China gives financing assurances to SL for IMF bailout loan after India’s move
China has given debt-ridden Sri Lanka the financing assurances required by the IMF to unlock a US $2.9 billion bailout package for the country, days after India strongly backed the island nation’s efforts to secure the loan from the global lender to recover from its worst-ever economic crisis.
The Chinese response came close on the heels of India stepping in first to issue the necessary assurances last week.
India’s ministry of finance last week issued a letter to the IMF to confirm its support to Sri Lanka on the issue of debt restructuring, ahead of the visit by the external affairs minister S. Jaishankar to Colombo which concluded on Friday.
Mr. Jaishankar during his visit also announced that India has given the required assurances to Sri Lanka for the bailout package.
Sri Lankan officials said that China had agreed to a short-term suspension of what Sri Lanka owed and expects Sri Lankan creditors to get together to work out the medium and long-term commitments.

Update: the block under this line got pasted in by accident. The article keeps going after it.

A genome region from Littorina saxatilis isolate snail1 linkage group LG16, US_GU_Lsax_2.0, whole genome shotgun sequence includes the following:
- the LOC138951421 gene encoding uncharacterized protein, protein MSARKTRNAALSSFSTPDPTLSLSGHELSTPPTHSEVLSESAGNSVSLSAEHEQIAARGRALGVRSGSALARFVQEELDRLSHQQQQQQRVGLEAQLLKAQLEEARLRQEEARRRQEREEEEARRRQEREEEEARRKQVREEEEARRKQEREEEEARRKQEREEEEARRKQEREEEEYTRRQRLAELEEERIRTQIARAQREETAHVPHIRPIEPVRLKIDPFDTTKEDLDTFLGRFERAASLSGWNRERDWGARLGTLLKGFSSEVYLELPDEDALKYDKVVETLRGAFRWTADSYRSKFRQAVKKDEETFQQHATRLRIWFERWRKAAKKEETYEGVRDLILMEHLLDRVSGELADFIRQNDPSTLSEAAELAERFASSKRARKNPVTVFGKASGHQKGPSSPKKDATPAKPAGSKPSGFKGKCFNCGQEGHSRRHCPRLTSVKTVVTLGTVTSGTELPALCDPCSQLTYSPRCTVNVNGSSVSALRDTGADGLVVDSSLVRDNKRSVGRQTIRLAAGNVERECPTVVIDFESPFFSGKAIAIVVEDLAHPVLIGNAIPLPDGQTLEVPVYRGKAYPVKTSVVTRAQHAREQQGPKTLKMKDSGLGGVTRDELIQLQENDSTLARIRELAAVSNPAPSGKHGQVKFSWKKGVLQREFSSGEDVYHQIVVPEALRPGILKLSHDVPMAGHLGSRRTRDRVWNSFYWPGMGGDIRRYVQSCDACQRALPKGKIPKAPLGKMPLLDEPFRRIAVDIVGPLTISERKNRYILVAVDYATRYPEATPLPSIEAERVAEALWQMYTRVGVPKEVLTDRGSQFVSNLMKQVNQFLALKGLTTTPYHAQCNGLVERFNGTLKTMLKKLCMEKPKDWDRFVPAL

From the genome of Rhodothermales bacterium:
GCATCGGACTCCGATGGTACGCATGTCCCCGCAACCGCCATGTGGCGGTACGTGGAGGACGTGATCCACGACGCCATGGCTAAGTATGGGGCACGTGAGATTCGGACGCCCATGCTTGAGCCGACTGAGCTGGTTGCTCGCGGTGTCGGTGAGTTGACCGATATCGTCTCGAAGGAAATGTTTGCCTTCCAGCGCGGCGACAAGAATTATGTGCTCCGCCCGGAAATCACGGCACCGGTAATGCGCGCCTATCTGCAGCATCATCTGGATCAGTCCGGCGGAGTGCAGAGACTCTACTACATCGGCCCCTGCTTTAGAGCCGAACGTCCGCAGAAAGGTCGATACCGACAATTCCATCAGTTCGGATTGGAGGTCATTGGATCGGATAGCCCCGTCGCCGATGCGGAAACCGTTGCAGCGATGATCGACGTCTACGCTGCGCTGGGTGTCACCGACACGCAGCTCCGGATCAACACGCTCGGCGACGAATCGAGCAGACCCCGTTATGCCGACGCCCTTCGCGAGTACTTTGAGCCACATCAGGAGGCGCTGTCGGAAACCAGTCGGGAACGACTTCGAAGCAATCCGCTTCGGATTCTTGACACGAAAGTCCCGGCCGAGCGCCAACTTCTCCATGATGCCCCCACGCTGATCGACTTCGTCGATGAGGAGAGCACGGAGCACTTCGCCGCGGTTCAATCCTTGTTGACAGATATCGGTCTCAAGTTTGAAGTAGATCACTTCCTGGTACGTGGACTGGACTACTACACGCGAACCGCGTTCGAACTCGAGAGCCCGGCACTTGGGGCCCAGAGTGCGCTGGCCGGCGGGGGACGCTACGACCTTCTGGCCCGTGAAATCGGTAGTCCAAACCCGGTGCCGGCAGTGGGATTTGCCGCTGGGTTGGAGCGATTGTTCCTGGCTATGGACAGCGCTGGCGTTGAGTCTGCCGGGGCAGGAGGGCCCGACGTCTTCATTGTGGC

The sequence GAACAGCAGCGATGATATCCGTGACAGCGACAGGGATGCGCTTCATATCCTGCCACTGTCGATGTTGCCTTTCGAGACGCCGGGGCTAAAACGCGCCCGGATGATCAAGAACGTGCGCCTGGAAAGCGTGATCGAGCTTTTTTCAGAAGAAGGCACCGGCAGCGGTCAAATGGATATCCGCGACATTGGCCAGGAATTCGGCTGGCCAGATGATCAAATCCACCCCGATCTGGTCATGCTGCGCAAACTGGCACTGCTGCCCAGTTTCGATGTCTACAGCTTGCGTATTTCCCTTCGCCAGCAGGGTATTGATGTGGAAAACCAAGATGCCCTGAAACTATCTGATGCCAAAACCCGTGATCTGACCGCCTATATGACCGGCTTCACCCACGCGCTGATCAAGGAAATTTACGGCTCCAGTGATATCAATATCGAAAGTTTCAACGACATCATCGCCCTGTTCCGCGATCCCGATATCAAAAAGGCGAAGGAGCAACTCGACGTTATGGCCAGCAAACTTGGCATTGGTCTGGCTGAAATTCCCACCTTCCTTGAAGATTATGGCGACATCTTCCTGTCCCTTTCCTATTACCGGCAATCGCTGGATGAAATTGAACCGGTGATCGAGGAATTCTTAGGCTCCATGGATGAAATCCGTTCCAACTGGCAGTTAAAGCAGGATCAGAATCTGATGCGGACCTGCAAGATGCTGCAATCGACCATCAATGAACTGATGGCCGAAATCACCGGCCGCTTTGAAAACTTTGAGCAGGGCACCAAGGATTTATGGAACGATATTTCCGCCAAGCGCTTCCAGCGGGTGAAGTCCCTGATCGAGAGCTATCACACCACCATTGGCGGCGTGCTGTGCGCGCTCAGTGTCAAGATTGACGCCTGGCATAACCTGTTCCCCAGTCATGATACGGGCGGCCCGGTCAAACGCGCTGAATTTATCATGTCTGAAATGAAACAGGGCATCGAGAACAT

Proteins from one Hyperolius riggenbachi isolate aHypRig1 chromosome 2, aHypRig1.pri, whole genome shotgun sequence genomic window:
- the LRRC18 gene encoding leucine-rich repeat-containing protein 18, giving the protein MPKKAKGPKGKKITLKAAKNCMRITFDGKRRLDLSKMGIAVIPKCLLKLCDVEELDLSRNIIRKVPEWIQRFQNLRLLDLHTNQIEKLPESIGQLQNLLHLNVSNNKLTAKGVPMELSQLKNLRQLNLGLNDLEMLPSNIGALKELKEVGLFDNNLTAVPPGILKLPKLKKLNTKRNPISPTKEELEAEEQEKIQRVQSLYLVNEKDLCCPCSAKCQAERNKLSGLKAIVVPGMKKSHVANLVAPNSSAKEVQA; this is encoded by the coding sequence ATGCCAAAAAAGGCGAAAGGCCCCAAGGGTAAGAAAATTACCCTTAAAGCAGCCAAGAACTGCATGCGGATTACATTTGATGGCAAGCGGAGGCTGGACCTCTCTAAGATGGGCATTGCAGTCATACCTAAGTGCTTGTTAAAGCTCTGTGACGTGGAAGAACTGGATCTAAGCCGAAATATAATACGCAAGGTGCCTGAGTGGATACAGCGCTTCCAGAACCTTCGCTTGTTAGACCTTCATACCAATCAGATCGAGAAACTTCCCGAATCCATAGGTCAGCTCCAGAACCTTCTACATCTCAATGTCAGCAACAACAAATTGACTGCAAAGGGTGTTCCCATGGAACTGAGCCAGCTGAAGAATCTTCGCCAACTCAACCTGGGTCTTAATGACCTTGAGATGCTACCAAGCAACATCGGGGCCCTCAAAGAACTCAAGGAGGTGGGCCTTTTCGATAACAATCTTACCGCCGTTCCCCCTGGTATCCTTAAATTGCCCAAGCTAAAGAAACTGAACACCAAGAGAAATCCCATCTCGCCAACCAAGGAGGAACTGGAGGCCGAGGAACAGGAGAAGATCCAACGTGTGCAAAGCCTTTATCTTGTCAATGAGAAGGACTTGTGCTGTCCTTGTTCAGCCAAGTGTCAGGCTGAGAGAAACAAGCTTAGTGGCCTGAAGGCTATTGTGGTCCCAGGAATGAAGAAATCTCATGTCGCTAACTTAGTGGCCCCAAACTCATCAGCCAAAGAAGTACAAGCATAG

China’s Export-Import Bank of China (EXIM) has provided Sri Lanka with a debt extension, China’s foreign ministry said on Thursday.
EXIM offered Sri Lanka a two-year moratorium on its debt and said it would support the country’s efforts to secure a $2.9 billion loan from the International Monetary Fund, according to a letter reviewed by Reuters.
Regional rivals China and India are the biggest bilateral lenders to Sri Lanka, a country of 22 million people that is facing its worst economic crisis in seven decades.
“China feels for Sri Lanka as it faces difficulties and challenges and has been helping with Sri Lanka’s socio-economic development as best as we can,” the foreign ministry said in comments to Reuters.
India wrote to the IMF earlier this month, saying it would commit to supporting Sri Lanka with financing and debt relief, but the island nation also needs the backing of China in order to reach a final agreement with the global lender.
At the end of 2020, China EXIM loaned Sri Lanka $2.83 billion which is 3.5% of the island’s debt, according to an IMF report released in March last year EXIM is a policy bank tasked by Beijing with lending to governments and key industries globally.
Commitments made to 100 developing nations by EXIM and the China Development Bank (CDB), the country’s two main policy lenders, fell to a 13-year low of $3.7 billion in 2021 due to Beijing curtailing funding for large-scale oil projects, a study from Boston University Global Development Policy Center showed.